As much as I love to grab a glass of wine and talk existentialism, I’m not asking these questions for philosophical kicks. Seriously, what’s your business’ why… and why is that why now? We’ve all seen TV shows on season 13 that should have stopped at season 4 and (judge me if you must), I’m way more delighted by Kobra Kai than I ever was with the original Karate Kid. If a company exists just to exist, it’ll inherently have a value proposition problem.
Once we’ve established why this business and why now, we can get back to the core question:
If diversity is one symptom of a healthy human system, how do we design for a healthier system?
Here are 4 specific actions. Then we’ll get into why this whole thing is tied to COVID.
Dialogue: It probably comes as no surprise that humans require productive dialogue to learn and grow. The brain simply cannot absorb culture shifts through memos or info. What makes dialogue so special is that it relies on mild discomfort, where everyone is required to disclose confusions, fears, expectations, stories, habits, and the general ways that we conform to preconceived ideas. If this sounds terrifying and like it has no place in business, rest assured that it only works well when led by someone with a lot of practice.
As the movies say, do NOT try this at home.
But even more, if it sounds terrifying, consider: is it really more terrifying than continuing with business as usual when “as usual” is about adding money and not value?
Psycho-social upskilling: Whether you want to call this coaching or performance development, or Agile relational expertise, companies require strong teaming and collaboration to do world-class work. A far cry from conflict resolution, relational prowess isn’t about consensus or agreement. Let go of getting along and embrace productive disagreement.
Research & Development: We all know that groupthink is bad for product innovation. In an era of copy/waste culture, cutting-edge R&D isn't just about who’s in the room, but about the ability to facilitate, project-manage, and deliver on new ideas.
Employee lifecycle: With companies tripping over each other to recruit more women and people of color, there’s an awful lot of forgetting to take lived experience into account. Are you looking for a white, straight, able-bodied, neurotypical male who simply looks like a female of color? Seeking race and gender diverse staff means seeing people for who they are, not getting your headcount up.
And then, proving to your “diverse” staff why they should stick with you. Are you going to compensate, promote, and appreciate robustly?
Now for the awkward part.
If differences in perspective, varieties in experience, and highly heterogeneous workplaces are undisputably better for business, the only reason to segregate is because there’s an emotional correlation between non-male and non-white with “impure.” It doesn't matter how profound the addition of women and people of color is if there’s a subconscious belief that they’ll contaminate the system.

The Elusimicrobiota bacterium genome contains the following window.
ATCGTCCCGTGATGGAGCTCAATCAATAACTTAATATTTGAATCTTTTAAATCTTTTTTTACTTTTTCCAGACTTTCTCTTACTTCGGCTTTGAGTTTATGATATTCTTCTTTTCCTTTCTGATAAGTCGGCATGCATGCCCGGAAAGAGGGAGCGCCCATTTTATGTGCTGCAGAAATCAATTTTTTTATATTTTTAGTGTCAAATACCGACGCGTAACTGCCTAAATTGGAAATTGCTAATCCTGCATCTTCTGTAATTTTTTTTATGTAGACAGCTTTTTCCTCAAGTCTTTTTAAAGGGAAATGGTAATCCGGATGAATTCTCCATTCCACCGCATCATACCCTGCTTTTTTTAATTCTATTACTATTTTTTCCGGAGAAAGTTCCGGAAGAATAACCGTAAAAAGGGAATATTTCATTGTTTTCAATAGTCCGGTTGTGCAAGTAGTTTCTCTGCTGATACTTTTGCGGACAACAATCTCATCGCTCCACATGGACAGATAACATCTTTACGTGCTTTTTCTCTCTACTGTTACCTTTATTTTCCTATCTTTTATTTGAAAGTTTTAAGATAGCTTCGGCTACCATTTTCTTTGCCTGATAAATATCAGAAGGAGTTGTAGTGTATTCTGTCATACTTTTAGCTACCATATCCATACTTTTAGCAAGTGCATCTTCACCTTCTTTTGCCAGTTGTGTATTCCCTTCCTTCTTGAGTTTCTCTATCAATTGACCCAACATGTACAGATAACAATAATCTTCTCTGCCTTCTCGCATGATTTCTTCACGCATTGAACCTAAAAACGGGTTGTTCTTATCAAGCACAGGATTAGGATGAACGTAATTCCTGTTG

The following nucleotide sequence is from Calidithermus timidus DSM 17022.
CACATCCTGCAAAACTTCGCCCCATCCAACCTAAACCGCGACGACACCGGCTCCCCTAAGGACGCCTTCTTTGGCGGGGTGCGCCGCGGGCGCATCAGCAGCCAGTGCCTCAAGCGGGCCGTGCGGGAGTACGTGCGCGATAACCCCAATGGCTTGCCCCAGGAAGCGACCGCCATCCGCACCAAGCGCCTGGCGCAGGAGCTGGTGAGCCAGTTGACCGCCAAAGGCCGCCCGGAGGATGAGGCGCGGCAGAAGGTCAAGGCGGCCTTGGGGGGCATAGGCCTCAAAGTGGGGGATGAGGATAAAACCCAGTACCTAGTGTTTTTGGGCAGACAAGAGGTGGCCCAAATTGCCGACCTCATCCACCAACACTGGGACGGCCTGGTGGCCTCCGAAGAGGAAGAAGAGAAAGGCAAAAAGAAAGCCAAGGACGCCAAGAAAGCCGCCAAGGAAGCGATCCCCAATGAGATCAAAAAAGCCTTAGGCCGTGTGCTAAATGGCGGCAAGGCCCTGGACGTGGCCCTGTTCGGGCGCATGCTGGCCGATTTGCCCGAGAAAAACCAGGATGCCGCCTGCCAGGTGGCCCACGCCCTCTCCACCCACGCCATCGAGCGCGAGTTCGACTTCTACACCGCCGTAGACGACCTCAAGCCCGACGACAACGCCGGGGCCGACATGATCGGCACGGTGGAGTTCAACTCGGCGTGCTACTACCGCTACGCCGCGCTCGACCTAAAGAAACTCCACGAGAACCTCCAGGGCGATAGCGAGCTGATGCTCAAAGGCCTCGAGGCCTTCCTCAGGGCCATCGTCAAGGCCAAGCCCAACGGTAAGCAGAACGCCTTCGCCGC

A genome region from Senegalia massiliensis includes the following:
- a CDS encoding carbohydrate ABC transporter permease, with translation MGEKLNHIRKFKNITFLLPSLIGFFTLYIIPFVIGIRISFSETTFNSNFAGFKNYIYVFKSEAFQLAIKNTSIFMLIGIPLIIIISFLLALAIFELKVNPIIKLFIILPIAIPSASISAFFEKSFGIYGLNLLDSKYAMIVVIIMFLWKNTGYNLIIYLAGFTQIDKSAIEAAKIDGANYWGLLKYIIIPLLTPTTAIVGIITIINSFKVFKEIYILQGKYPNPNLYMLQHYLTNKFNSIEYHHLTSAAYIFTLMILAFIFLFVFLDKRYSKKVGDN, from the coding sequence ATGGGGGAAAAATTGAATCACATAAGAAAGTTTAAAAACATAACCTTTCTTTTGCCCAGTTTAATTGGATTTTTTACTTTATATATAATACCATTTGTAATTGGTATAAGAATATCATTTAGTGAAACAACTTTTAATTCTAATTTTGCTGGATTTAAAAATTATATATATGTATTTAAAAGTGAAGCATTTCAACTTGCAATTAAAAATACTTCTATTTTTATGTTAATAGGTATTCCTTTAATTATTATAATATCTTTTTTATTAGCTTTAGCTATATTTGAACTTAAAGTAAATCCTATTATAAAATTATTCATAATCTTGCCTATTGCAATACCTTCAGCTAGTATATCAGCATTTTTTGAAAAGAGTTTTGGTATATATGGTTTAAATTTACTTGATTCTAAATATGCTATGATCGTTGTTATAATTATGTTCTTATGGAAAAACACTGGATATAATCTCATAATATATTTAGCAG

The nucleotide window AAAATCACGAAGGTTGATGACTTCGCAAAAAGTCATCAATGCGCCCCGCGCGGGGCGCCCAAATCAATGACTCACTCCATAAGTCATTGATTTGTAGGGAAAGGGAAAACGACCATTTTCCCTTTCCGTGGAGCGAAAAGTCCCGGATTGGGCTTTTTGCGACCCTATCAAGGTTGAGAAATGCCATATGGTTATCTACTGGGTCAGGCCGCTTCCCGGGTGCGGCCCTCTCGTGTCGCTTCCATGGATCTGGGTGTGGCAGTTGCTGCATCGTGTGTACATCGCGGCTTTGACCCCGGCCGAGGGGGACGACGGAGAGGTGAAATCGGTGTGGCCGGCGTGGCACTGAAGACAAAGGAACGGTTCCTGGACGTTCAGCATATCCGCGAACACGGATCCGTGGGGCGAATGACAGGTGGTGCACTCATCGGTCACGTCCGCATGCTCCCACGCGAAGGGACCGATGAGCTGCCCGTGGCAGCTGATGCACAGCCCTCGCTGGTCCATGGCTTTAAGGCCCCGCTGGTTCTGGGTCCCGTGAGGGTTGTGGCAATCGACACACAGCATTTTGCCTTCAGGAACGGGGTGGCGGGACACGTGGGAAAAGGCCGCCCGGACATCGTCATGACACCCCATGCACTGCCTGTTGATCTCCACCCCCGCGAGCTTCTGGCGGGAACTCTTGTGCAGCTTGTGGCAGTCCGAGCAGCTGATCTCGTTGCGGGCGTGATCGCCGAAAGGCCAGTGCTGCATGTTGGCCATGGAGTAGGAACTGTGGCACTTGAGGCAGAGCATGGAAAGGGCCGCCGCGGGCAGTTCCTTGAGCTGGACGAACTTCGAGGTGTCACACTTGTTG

Let’s take a moment to learn from The Sum of Us, released Feb 202. Author Heather McGhee shows us how white people and historically white institutions (schools, businesses, public amenities) suffer when they’re not inclusive--She shows how segregation is about fear of contamination. And the self-harm inflicted when non-white, non-male is considered “impure” to the point that it’s better to close everything down rather than risk “infection”.... COVID is perhaps the best moment to see the power of contamination fears.
So to see what’s blocking work integration, let’s try changing the phrasing
“Is there a business case for diversity?”
“What are we preserving by not integrating?”
“what do we think we’re sacrificing by integrating?”
“Purity,” of course, is mythology, whether Aryan propaganda or Drago Malfoy making fun of Hermione Granger for being a Mudblood. The concept that a human being could be “less than” is a useful trick for supremacist regimes and cartoon bad guys.
But actual disease is real: we can infect one another with COVID-19 and we can measure whether that’s happened or not--actual contagion is measurable and manageable. “Impurity” is literally a figment of the imagination.
So when we consider diversity at work, what we’re really asking about is who we should “let in” our companies. Is your company going to be intelligently permeable? Or will you be a relic in an airtight container?